Ortolá won the race, denying Veijer an historic home victory, leaving the home hero in second. Behind them, Muñoz did what only Muñoz could, bombing his way from fifth up into third in a matter of seconds.

Fun fact: Apparently, we witnessed the closest finish ever in Moto3 at Assen. Someone please confirm.

Another fun fact: Dutch fans still celebrated like Veijer’d won, while Colin tossed his gloves into the orange mist, assuming there would definitely be an ocean of fans somewhere within.

Parties around the Netherlands last Sunday evening were said to be epic.

To make up for the lack of attention he was getting as race winner, Ortolá was handed a mini-bike with his number on it in Parc Fermé.


Pertamina Mandalika is dead – long live Preicanos! And their highlighter-orange-and-green livery. It’s vulgarly bright, we love it!

On to the Middleweights, and another plot-twist-ridden race.

Local boy, Van den Goorbergh, crashed out by only Lap Five.

Vietti tried his hand at some dirt-roading near the end of the same lap, though he managed to stay in his seat.

During Lap Six, Turn Three claimed both Canet and Arenas in two impressively synchronised yet completely separate tumbles. Arenas quickly got back on his bike, trying to rejoin the action, while Canet lay face down in the dirt saying, ‘This doesn’t hurt’…

The Other Muñoz got slapped with a Long Lap Penalty for taking a chicane-shortcut, and enjoyed the detour so much that he soon earned himself another one, this time for Track Limits.

Sasaki ran off at the chicane, after gently touching Aji’s knee going into the corner. He managed to remain upright for about ninety-percent of the run-off, wiggling through the loose pebbles until he ultimately fell over and barrel-rolled the remaining ten.

Around Lap Twelve, Aji was told to drop a position for overtaking under yellow flags.

Meanwhile, Aldeguer was running off with the lead, and it seemed a sure thing he would be victorious in Assen…

That is, until he was whacked over the head with a bit of déjà vu – one Long Lap Penalty for exceeding the track limits one too many times.

To everyone’s relief, he didn’t bin it at the Long Lap entry this time, and managed to pop back just behind García and Ogura. 

FFS Fermín! Green bad, no touch!


At the end of the race, after some teammate-on-teammate scuffling and fending off the recovering Aldeguer, Ogura came out the winner. Aldeguer limited his shame by taking second, while García settled for third.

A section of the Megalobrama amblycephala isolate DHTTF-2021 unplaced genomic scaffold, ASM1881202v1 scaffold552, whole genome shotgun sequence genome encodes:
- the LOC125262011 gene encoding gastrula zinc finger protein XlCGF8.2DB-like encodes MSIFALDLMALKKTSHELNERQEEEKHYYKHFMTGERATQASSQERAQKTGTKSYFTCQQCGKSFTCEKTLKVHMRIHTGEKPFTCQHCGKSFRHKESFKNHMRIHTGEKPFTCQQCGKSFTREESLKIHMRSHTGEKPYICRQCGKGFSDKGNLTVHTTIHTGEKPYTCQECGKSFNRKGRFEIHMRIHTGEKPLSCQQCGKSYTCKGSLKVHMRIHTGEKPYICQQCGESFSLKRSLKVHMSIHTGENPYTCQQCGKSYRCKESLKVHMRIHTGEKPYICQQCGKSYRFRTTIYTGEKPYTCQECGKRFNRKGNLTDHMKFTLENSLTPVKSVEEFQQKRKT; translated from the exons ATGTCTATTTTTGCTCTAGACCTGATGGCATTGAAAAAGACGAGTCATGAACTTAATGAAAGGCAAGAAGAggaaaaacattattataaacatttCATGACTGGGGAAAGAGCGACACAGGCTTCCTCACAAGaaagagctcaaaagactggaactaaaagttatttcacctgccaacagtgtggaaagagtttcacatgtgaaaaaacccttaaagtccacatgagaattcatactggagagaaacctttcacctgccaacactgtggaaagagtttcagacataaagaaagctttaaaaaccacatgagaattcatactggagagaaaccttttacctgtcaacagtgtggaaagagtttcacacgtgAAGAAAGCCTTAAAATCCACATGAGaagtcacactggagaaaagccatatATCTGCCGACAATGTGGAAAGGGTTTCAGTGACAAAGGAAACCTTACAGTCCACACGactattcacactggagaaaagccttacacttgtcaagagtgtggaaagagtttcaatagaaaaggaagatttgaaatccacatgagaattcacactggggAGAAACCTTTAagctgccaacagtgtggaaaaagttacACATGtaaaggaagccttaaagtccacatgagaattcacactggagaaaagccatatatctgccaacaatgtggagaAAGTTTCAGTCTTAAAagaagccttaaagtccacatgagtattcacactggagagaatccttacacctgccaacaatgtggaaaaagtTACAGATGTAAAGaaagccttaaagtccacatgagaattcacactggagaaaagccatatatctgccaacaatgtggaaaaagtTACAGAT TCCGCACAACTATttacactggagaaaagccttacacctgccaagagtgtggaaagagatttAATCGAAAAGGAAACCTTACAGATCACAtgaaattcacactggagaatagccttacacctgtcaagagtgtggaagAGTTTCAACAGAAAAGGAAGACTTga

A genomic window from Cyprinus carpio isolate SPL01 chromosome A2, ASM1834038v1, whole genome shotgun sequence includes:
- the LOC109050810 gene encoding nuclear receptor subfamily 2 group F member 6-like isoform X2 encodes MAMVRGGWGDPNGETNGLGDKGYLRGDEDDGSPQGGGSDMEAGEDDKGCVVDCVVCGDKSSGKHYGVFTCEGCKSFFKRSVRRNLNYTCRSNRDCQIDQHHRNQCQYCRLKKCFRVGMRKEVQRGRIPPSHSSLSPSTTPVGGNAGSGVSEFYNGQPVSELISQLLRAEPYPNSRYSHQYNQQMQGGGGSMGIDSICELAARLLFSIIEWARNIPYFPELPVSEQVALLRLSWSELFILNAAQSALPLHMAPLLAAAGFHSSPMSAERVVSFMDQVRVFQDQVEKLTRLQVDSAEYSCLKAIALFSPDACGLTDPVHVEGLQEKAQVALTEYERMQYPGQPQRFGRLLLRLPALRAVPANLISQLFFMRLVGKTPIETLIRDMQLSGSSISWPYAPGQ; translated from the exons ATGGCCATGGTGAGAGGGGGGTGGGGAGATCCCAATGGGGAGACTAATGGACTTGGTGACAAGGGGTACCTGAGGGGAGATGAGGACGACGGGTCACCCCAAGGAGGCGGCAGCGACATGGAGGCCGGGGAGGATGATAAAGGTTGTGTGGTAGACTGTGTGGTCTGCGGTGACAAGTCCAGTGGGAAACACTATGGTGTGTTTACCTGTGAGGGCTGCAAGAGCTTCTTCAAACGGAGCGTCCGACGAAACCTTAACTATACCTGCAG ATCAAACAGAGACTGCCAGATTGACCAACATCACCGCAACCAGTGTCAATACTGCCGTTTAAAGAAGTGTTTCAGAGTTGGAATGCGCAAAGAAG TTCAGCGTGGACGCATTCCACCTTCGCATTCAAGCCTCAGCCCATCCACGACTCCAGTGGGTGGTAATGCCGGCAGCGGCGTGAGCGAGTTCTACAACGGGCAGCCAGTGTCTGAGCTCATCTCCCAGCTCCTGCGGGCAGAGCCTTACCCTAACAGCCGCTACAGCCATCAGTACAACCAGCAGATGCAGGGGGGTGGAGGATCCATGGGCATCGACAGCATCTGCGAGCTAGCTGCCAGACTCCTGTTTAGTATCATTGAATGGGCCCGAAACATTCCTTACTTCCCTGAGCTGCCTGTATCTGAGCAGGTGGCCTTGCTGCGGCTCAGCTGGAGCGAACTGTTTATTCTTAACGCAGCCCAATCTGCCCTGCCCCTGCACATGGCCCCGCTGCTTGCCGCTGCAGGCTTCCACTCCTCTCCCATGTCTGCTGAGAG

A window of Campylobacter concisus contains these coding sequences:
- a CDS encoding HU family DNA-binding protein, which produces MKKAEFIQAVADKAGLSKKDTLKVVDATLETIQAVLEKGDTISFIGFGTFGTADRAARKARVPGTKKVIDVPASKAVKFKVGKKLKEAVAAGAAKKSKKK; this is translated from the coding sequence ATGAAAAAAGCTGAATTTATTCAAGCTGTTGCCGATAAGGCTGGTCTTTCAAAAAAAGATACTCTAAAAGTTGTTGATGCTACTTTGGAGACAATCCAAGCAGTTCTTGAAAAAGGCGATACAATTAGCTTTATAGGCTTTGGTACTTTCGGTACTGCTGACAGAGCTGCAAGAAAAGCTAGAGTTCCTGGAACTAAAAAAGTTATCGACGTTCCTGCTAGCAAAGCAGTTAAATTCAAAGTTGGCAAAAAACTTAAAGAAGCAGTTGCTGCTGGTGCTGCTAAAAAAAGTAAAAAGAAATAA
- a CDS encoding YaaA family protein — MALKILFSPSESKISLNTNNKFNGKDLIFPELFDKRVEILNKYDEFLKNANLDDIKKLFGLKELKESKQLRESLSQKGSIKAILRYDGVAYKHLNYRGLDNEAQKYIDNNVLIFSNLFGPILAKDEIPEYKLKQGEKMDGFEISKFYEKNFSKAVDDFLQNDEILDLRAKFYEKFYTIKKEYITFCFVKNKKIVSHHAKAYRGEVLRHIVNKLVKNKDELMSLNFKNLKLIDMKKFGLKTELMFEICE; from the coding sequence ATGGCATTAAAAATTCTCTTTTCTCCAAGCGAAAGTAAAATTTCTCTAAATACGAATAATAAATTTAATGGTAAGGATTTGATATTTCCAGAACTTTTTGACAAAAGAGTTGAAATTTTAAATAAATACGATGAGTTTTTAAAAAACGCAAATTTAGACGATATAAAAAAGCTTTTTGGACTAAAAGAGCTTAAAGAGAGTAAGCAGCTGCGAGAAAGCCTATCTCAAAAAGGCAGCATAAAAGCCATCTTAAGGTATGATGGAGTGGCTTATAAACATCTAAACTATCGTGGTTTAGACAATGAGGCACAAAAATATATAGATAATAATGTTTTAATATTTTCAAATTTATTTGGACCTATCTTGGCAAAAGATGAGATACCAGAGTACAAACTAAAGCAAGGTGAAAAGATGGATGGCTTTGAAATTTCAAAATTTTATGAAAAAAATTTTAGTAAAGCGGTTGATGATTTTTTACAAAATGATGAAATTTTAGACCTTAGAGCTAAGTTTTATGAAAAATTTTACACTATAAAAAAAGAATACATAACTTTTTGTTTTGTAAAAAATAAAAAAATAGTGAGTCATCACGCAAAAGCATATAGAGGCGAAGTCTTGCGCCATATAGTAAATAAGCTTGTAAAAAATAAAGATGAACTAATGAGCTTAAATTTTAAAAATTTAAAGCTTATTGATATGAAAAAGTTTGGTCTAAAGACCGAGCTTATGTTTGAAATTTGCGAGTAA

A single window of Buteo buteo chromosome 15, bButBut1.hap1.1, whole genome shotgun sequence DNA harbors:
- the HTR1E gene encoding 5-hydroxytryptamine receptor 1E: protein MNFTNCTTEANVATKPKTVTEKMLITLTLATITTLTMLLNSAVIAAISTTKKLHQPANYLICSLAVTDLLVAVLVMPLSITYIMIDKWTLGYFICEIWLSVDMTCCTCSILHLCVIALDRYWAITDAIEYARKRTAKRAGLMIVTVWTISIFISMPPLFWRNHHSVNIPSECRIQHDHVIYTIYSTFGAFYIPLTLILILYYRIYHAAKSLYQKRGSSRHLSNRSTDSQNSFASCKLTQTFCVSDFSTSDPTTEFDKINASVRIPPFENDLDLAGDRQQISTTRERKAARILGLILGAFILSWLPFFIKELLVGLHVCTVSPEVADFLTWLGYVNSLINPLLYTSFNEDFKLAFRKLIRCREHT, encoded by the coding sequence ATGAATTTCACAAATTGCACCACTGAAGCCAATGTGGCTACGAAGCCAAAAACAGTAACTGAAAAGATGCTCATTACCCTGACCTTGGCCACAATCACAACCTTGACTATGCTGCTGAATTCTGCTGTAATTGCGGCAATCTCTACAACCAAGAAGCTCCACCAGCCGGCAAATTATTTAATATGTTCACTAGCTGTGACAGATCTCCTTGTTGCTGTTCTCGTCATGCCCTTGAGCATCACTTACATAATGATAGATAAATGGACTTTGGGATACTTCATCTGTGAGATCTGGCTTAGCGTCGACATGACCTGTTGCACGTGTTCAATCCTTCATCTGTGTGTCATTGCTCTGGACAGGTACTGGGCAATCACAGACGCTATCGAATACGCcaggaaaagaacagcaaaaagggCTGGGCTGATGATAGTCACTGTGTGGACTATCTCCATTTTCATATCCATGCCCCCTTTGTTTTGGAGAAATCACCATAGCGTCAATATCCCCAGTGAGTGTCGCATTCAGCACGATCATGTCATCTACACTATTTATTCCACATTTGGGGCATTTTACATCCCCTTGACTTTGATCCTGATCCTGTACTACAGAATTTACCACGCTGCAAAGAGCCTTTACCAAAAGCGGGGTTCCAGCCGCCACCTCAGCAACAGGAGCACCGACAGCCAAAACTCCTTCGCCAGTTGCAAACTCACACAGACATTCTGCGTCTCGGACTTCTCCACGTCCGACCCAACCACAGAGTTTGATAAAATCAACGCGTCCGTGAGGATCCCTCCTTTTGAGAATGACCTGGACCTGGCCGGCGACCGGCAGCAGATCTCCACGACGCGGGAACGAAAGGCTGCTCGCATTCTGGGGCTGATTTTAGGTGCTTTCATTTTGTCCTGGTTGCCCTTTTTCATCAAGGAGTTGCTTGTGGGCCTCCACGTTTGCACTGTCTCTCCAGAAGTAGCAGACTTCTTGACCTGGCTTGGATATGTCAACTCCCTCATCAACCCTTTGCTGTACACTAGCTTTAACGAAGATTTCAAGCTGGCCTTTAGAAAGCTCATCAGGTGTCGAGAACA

Ogura was cheeky enough to sneak a peak over his left shoulder as he approached the finish line.

Darryn kept his nose clean, taking fifteenth.

‘I’m the King of the Long Laps, eh?’ – Aldeguer, Parc Fermé interview.


*Has anyone thought of sending Fermín for eye tests? The poor kid might be partially colourblind.


Saturday Sprint Race:

Remember last year? Brad was penalised for touching the green paint in one particular spot during the final lap in both races. Well, this year that offending bit of tarmac is no longer painted green.

Márquez (Senior) lost his perfect points-scoring streak when he ploughed into the gravel during the second lap, at Turn Two. Much speculation as to the cause of his jolt-induced tumble transpired, from his knee clipping the inner curb, to the rear stepping out – theories abounded.

At the end of the fifth lap, Marini’s motorcycle let out a puff of smoke, and he quickly peeled into pit lane.

Also on Lap Five, wildcard Savadori had a fall.

Turn Five binned Rins on his ninth go-around.

Though nearly the entire field had track limits warnings by the end of the race, only Raúl Fernández and Álex Márquez managed to convert theirs into an actual Long Lap Penalty. 

Since there wasn’t much race left when Álex received his, he opted for not taking the Long Lap, and instead went for the post-race time penalty. 

Raúl, on the other hand, immediately served his.

On the final lap, amidst epic battles for positions outside of the top three, Espargaró went barrelling through the gravel, looking like a spider trapped in a washing machine on its spin cycle.

Afterwards, he was seen walking off, nursing his hand, in the centre of a marshal-safety net.